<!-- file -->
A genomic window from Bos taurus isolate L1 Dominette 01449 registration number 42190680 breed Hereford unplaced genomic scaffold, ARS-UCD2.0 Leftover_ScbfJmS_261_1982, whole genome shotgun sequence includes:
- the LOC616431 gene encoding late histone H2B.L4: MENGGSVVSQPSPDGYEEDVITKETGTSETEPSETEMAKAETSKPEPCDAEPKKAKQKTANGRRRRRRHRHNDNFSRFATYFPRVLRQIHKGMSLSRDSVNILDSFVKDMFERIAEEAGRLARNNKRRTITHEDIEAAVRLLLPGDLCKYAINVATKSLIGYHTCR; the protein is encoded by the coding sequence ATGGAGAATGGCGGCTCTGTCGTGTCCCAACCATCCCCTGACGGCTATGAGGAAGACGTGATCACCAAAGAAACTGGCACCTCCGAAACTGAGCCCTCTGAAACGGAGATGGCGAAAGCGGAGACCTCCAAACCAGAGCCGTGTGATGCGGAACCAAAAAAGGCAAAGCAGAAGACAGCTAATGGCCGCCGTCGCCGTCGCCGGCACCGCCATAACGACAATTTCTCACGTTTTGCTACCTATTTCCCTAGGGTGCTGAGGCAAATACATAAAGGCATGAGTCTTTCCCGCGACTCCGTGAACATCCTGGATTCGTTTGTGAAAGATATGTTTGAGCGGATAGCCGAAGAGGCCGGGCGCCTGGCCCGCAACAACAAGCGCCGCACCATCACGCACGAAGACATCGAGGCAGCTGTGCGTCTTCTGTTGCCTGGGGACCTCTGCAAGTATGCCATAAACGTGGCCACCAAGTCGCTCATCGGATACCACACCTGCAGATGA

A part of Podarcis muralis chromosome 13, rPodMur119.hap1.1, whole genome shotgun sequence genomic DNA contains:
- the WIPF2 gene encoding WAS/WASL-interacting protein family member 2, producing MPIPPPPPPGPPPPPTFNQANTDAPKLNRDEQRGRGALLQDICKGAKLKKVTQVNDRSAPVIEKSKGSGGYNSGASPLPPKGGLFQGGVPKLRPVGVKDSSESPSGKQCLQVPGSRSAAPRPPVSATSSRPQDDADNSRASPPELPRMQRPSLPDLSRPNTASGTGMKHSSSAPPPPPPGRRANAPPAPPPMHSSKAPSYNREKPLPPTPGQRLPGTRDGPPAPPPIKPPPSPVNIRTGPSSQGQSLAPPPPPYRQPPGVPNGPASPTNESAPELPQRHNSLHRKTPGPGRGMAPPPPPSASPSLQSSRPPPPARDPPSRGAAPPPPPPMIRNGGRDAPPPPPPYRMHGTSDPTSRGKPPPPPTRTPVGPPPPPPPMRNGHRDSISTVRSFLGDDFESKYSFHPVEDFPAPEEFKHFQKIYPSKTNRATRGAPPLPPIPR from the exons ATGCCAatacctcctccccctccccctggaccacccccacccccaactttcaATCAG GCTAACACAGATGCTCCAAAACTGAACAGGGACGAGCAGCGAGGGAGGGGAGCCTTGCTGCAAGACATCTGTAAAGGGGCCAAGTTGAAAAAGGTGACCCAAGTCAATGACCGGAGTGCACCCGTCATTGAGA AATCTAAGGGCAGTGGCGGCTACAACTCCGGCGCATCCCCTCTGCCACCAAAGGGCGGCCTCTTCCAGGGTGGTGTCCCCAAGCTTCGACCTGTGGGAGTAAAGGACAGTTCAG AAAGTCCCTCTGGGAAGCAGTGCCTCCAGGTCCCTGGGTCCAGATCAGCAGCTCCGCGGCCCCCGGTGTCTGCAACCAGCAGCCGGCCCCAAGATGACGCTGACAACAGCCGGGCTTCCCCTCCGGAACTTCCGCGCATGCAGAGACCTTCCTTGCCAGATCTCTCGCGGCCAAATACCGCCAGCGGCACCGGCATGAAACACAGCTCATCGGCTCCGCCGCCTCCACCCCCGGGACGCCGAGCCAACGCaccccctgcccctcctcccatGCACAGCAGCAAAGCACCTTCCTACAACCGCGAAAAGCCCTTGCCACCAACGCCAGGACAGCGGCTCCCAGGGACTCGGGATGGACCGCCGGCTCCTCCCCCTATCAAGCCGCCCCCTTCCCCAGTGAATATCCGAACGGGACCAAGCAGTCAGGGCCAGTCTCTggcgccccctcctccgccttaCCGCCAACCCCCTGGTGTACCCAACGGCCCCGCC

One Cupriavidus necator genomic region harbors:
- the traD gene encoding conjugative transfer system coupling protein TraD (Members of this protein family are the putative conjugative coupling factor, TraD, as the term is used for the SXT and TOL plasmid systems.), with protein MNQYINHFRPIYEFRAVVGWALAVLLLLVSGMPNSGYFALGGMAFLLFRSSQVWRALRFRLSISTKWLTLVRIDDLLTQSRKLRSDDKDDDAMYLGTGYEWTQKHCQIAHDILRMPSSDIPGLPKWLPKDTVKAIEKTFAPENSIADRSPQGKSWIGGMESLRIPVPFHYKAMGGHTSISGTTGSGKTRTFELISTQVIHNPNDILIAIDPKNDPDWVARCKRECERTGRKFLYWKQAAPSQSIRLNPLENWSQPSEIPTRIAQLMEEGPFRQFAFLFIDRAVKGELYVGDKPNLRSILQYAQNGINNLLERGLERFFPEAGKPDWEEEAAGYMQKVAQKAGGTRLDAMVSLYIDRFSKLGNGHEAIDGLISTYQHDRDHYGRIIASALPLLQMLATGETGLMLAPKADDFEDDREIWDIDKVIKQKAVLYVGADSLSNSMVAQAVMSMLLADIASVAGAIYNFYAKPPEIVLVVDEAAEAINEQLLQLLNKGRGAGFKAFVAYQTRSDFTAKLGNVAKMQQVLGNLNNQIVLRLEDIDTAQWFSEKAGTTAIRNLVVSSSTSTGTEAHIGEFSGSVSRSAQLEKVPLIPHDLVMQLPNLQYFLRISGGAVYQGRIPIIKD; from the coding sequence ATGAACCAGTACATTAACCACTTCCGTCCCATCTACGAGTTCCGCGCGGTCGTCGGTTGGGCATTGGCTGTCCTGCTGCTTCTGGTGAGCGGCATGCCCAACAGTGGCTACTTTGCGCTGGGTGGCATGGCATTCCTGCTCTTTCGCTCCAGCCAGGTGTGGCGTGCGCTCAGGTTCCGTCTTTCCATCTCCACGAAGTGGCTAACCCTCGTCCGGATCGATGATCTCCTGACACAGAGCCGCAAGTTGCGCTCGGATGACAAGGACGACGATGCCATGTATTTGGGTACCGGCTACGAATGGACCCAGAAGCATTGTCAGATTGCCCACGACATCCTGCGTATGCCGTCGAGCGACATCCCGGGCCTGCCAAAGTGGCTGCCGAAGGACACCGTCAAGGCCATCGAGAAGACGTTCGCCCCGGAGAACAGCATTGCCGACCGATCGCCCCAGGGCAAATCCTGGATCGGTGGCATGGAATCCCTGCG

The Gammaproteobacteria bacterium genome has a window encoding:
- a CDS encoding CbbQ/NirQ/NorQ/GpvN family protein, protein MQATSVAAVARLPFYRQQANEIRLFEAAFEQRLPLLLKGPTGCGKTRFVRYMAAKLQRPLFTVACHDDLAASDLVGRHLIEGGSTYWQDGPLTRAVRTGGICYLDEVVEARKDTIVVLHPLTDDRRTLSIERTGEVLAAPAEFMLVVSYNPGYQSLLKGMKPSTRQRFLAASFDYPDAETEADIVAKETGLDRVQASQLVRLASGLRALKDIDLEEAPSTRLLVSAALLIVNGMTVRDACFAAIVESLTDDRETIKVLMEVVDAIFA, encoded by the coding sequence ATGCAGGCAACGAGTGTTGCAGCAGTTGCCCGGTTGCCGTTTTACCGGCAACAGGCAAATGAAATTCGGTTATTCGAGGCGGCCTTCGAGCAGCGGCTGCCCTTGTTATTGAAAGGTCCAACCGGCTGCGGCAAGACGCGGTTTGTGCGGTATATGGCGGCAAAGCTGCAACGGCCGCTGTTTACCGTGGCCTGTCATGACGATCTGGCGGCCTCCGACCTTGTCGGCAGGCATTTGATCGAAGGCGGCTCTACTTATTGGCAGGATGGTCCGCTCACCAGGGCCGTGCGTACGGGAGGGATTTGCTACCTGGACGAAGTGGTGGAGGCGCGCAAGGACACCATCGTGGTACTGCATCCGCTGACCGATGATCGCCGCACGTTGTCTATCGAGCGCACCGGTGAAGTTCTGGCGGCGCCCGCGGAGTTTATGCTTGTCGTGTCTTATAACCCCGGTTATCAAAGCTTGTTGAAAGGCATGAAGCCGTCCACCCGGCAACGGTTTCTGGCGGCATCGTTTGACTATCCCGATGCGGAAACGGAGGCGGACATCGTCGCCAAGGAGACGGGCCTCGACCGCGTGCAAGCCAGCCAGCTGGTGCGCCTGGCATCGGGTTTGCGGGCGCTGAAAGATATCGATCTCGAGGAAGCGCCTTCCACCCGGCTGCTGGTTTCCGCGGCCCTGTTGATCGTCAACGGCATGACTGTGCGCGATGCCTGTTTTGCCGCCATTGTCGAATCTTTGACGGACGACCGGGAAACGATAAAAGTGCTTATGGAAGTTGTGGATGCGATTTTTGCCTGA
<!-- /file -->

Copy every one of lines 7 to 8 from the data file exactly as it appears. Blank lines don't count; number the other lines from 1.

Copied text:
The Gammaproteobacteria bacterium genome has a window encoding:
- a CDS encoding CbbQ/NirQ/NorQ/GpvN family protein, protein MQATSVAAVARLPFYRQQANEIRLFEAAFEQRLPLLLKGPTGCGKTRFVRYMAAKLQRPLFTVACHDDLAASDLVGRHLIEGGSTYWQDGPLTRAVRTGGICYLDEVVEARKDTIVVLHPLTDDRRTLSIERTGEVLAAPAEFMLVVSYNPGYQSLLKGMKPSTRQRFLAASFDYPDAETEADIVAKETGLDRVQASQLVRLASGLRALKDIDLEEAPSTRLLVSAALLIVNGMTVRDACFAAIVESLTDDRETIKVLMEVVDAIFA, encoded by the coding sequence ATGCAGGCAACGAGTGTTGCAGCAGTTGCCCGGTTGCCGTTTTACCGGCAACAGGCAAATGAAATTCGGTTATTCGAGGCGGCCTTCGAGCAGCGGCTGCCCTTGTTATTGAAAGGTCCAACCGGCTGCGGCAAGACGCGGTTTGTGCGGTATATGGCGGCAAAGCTGCAACGGCCGCTGTTTACCGTGGCCTGTCATGACGATCTGGCGGCCTCCGACCTTGTCGGCAGGCATTTGATCGAAGGCGGCTCTACTTATTGGCAGGATGGTCCGCTCACCAGGGCCGTGCGTACGGGAGGGATTTGCTACCTGGACGAAGTGGTGGAGGCGCGCAAGGACACCATCGTGGTACTGCATCCGCTGACCGATGATCGCCGCACGTTGTCTATCGAGCGCACCGGTGAAGTTCTGGCGGCGCCCGCGGAGTTTATGCTTGTCGTGTCTTATAACCCCGGTTATCAAAGCTTGTTGAAAGGCATGAAGCCGTCCACCCGGCAACGGTTTCTGGCGGCATCGTTTGACTATCCCGATGCGGAAACGGAGGCGGACATCGTCGCCAAGGAGACGGGCCTCGACCGCGTGCAAGCCAGCCAGCTGGTGCGCCTGGCATCGGGTTTGCGGGCGCTGAAAGATATCGATCTCGAGGAAGCGCCTTCCACCCGGCTGCTGGTTTCCGCGGCCCTGTTGATCGTCAACGGCATGACTGTGCGCGATGCCTGTTTTGCCGCCATTGTCGAATCTTTGACGGACGACCGGGAAACGATAAAAGTGCTTATGGAAGTTGTGGATGCGATTTTTGCCTGA